But by the end of the session, that urgency did not result in any meaningful changes as the House and Senate's ethic reforms package spectacularly crumbled. A bill field that would have restricted retiring legislators from directly transitioning to becoming lobbyists. Another piece of legislation that would have prohibited politicians convicted of corruption charges from taking pensions did not pass.
Meanwhile, a loophole allowing legislators to not disclose a spouse's wealth and potentially hide some of their own, authored by Sen. Joan Huffman, R-Houston, landed on the governor's desk. Abbott vetoed the bill.
Sen. Van Taylor, R-Plano, was one of the authors of failing ethics legislation. He said last session was disappointing because of the lack of progress in this area.
"In a word: pathetic," Taylor wrote in an editorial piece in the Dallas Morning News.
This session, Taylor is trying to change the way ethics are enforced, in little increments, by going after reforms that have been widely supported by both chambers and both parties. These are the changes Taylor hopes to make to hold the Texas government more accountable:
1. Corrupt politicians will lose their pensions and their office.
2. Government contracts, bond counsel and legal referral fees must be disclosed.
3. Increase transparency in the way lobbyists wine and dine politicians.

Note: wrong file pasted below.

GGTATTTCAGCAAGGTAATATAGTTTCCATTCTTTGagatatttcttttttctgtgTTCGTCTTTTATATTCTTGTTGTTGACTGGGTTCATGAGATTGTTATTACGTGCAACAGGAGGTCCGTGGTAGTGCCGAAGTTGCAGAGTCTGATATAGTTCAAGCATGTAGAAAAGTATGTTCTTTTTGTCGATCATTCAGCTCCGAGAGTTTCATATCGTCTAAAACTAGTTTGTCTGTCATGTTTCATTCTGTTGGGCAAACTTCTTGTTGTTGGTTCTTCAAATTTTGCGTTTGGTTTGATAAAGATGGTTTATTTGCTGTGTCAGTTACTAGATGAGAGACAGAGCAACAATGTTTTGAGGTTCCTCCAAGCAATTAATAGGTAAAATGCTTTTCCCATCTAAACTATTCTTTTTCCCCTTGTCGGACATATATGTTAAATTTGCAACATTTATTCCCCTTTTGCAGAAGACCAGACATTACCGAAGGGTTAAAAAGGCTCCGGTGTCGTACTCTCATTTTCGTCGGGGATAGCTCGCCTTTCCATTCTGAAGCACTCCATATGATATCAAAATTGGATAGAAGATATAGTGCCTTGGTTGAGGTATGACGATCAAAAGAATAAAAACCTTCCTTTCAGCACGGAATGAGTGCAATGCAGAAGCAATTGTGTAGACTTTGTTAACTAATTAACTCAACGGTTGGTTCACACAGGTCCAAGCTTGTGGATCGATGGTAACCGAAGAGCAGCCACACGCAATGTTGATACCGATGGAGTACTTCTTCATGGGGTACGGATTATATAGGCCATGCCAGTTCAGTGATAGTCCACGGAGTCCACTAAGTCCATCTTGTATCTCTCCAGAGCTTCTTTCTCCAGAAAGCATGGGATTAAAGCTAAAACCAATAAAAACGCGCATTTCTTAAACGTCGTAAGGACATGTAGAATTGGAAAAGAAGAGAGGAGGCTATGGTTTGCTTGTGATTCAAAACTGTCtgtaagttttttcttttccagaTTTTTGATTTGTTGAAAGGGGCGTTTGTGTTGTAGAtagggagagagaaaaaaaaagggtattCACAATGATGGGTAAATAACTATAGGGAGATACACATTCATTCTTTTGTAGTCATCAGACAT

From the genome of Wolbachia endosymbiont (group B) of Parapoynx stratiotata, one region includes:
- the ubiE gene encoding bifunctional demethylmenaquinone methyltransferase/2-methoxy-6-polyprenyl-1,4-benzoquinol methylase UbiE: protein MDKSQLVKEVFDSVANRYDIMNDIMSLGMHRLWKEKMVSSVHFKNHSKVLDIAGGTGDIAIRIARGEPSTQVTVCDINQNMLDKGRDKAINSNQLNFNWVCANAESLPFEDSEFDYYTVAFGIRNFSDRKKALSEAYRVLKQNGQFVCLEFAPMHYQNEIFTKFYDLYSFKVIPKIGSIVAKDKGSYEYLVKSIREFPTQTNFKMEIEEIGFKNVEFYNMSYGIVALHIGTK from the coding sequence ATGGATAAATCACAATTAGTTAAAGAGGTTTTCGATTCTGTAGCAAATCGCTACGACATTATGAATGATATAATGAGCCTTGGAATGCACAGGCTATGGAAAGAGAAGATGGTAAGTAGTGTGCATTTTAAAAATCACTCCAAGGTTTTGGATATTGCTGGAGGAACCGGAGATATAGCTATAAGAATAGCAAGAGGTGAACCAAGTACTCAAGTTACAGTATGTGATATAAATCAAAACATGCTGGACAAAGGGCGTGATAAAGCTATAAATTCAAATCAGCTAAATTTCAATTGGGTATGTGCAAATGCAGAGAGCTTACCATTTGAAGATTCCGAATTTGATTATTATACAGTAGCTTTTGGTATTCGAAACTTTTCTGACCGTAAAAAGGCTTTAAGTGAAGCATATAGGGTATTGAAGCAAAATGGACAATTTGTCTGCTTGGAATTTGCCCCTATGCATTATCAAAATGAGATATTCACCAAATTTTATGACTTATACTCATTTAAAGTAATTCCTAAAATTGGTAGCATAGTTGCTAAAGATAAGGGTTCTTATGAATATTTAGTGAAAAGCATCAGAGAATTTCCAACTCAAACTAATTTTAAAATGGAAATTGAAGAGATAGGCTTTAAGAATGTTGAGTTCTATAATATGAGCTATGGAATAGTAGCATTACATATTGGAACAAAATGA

4. Establish a clear line between elected officials and lobbyists.
As of January 13, Taylor has filed Senate Bill 137, which would prohibit any state agency to use state funds to employ a person who is registered as a lobbyist or who engages in lobbying activities.
He has also referenced Senate Bill 14, which has yet to be filed. The bill is on Lt. Gov. Dan Patrick's list of top priorities for the upcoming session. Patrick said the legislation will seek to strengthen ethics laws and to ensure government officials are held to high standards that promote public trust.
Taylor said that while these four issues will be his focus, he knows there is still more to do.
"This is not to say the ethics reform framework I am proposing is all we need," he wrote. "Of course it is not. ... As such, I will be filing my own separate ethics bills where I think Texas needs additional reform and encouraging my colleagues to do the same."